Jake’s Jams: Trick Dice

Every other Thursday check out Jake’s Jams to see an album from any era, genre, or artist recommended by Jake Standerfer


It remains exceedingly hard to find information on the Richmond rapper/producer LIL UGLY MANE. Internet searches unearth no more than the artist’s Bandcamp page and a dusty handful of music categorization pages with little to no actual details. His persona almost screams with a lust to stay completely underground. He longs for minimal detail, and his sound thrives within the obscure trenches of esoteric, lo-fi absurdity and grimy dismay.

So when LIL UGLY (under the alternative name “Shawn Kemp”) paired up with Richmond underground king Nickelus F, and the pair put together an offhand compilation of their own assorted sounds thrown sloppily onto the accumulation of all Richmond “gas station parking lot” mixtapes, one of the most visceral pieces of experimental hip hop in 2015 was born. A Frankenstein of savvy, near-broken rhymes and startling production, Trick Dice stands as one of the most confounding projects released through all of the last year.

The album primarily functions as an outlet for Shawn Kemp (or LIL UGLY) to throw down his shakiest production, only for Nickelus F to work with the beats and synthesize them into an even slower, lucid reality straight from an alternate universe in which glamour has fallen to grime. The two match to the point where Trick Dice remains nearly unclassifiable in its own uniqueness. The project darts to the point where a listener may question the music’s own existence.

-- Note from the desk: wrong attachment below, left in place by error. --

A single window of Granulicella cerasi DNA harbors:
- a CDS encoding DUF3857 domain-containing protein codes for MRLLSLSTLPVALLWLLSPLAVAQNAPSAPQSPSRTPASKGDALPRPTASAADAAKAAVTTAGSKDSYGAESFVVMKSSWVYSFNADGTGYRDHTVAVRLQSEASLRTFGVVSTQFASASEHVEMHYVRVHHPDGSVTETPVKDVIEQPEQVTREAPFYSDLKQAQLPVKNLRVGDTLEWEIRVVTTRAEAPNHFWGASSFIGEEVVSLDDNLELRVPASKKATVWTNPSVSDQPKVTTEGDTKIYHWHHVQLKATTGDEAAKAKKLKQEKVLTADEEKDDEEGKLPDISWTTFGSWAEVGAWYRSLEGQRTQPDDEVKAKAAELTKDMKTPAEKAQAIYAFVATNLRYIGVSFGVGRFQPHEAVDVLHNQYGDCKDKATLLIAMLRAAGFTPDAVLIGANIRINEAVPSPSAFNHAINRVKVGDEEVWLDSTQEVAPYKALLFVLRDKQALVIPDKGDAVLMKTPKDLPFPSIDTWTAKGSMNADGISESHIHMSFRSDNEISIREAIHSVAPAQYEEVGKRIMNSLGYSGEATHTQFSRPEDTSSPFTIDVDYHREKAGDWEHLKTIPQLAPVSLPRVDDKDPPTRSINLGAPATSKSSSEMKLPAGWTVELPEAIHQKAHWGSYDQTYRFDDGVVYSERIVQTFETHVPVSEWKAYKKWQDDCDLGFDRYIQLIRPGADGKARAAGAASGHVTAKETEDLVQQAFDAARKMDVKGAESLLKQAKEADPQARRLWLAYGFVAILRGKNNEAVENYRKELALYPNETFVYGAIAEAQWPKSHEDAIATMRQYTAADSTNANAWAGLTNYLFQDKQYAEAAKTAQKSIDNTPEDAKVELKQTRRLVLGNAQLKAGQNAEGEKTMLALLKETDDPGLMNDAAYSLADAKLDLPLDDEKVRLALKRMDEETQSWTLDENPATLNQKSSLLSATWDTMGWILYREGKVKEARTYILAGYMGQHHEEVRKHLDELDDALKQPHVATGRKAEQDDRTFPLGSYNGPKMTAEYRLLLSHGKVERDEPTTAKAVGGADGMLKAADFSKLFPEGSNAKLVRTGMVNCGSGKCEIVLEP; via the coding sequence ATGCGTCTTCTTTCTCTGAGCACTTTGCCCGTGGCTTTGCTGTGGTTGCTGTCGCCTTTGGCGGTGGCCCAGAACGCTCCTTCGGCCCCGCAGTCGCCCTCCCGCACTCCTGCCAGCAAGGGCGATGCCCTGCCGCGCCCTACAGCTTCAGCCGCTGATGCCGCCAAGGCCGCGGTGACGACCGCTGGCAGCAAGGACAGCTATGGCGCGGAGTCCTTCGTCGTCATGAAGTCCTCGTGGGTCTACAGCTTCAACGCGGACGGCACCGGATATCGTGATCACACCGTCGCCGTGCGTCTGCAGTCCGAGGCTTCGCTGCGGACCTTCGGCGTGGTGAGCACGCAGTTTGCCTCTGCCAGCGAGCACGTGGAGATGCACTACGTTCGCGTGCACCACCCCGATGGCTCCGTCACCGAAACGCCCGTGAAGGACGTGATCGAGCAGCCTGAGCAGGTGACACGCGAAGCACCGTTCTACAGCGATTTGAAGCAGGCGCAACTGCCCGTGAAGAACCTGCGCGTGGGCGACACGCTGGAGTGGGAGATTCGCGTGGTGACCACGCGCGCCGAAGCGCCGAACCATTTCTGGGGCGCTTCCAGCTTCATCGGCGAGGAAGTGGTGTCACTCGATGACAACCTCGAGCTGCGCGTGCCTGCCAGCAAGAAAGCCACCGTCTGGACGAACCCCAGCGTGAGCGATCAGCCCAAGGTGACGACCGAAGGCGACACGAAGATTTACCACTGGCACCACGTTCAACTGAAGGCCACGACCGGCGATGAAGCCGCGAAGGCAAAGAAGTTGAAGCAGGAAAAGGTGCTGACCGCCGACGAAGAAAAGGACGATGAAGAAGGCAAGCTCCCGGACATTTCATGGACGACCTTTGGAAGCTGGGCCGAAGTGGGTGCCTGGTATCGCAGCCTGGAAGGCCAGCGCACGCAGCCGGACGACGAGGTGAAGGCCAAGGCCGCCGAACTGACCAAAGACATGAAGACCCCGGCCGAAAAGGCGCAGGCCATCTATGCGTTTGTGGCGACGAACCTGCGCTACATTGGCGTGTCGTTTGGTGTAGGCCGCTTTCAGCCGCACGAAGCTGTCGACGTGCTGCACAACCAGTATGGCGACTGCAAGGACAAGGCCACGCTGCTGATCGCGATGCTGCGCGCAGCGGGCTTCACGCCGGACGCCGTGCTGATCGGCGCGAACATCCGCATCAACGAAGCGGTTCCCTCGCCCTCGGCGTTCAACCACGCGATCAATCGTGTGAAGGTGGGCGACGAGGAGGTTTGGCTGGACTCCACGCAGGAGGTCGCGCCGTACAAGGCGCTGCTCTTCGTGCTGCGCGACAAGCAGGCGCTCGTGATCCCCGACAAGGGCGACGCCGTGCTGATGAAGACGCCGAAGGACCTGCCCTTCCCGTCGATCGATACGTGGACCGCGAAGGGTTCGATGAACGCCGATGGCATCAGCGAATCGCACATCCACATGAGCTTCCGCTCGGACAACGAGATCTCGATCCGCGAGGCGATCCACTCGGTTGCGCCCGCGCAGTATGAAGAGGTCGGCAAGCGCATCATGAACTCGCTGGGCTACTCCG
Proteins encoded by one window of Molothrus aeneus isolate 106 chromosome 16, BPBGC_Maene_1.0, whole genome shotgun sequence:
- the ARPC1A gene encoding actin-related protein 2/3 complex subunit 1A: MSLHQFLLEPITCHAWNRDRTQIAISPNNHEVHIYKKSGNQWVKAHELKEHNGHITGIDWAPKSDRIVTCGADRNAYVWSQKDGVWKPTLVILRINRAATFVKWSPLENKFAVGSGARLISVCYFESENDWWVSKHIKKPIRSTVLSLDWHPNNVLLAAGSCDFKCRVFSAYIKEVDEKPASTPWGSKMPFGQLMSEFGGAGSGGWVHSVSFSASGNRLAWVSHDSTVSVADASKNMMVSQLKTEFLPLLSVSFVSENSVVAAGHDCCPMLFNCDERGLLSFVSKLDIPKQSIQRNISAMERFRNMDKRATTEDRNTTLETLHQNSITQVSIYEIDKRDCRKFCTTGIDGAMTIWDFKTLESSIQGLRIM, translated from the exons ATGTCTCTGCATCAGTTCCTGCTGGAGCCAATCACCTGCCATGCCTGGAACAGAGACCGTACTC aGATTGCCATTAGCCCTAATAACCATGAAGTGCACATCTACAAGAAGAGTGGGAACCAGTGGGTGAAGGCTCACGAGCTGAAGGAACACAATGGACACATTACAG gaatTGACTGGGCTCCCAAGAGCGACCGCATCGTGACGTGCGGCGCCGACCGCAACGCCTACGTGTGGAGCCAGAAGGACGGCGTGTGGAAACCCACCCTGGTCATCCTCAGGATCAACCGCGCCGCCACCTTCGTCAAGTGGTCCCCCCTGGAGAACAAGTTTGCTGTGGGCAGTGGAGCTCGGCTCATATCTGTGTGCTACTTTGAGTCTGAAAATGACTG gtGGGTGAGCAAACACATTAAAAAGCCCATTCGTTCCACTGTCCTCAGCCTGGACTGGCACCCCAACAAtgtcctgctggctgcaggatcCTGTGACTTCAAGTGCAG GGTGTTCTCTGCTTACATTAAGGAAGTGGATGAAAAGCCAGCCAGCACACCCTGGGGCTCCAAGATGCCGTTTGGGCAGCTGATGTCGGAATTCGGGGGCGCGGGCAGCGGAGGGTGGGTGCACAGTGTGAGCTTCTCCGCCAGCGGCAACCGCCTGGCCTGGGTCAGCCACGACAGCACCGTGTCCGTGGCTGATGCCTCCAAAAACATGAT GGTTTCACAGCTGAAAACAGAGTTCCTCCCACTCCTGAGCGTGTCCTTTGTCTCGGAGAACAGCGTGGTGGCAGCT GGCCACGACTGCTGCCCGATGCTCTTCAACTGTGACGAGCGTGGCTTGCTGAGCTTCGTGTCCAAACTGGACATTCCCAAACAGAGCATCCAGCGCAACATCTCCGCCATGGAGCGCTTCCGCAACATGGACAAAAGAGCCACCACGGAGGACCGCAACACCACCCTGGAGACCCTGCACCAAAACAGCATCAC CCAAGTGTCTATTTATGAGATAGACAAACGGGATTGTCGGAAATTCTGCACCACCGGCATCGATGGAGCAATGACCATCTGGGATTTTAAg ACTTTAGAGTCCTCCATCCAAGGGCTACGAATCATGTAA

Calling Trick Dice an album is almost even an unfounded claim in itself. LIL UGLY described it himself as “a cut and pasted, scratched together, beat up composition book with a busted spine, filled to the brim with rhymes scribbled in wild handstyles and doodled bubble dollar signs.” The record almost screams the intention of never wanting to be heard by the public, and works against the fame of its creators through its distant existence and remote release. The only proper environment to even take on the music would be through busted, dusty and chopped speakers under the rust of a Richmond bridge on its last legs; anything else would feel a betrayal to the creators.

The uncomfortable uniqueness of the project branches also from the individuality of each song. Tracks bump a whole array of different vibes and aesthetics, branching from cloud-cruising to near murderous. “Cloud 9,999 (Phone Mix)” glides through a light, summertime production of numbness guided by Nickelus’s proclaimed love for the sterile, isolated existence brought upon by heavy use of painkillers and alcohol. In its brevity, the track mumbles through the euphoria of living not on the mere pleasure of cloud 9, but darting within the divine love of cloud 9,999, too far from human life to care. Additionally, “Lucid Slowed” exhibits a light, jazzy and soulful production paired with the lyricism of Nickelus regarding the struggle of the hustle. The work by Nickelus mocks itself through its own absurdity and blatant crassness on the track.

Alternatively, “Gold Figaro” sports a production cast straight from the musical equivalent of the uncanny valley. The unnerving production is backed through Nickelus’s violent, surreal boasting, which stands without coherency at countless points. Abysmally lurking, “Emu (Neck Mix)” also plays with the dark side of the pair’s synthesis. The track is blessed with LIL UGLY’s absurdist composition, taking on the form of a giddy, trap-influenced, remote haze. Nickelus’s acceptance of ignorant pleasure seeking within the song stands as shocking enough to help the track serve as an actual deterrent to the motives and actions described within the music.

LIL UGLY MANE is certainly not an instantly gratifying artist to be a fan of. He goes months and years without releasing projects, or even updates on projects. And he doesn’t supply many performances or public appearances to fill the void between releases. However, this only builds into the rewarding factor of loving LIL UGLY. Months of waiting without a single word from the artist to console the mystery of his work make releases infinitely worth it after they are dropped, and Trick Dice exemplifies this to a great extent. The most elusive fish remains the most richly rare to catch, and Trick Dice is nearly too rare to exist in the first place.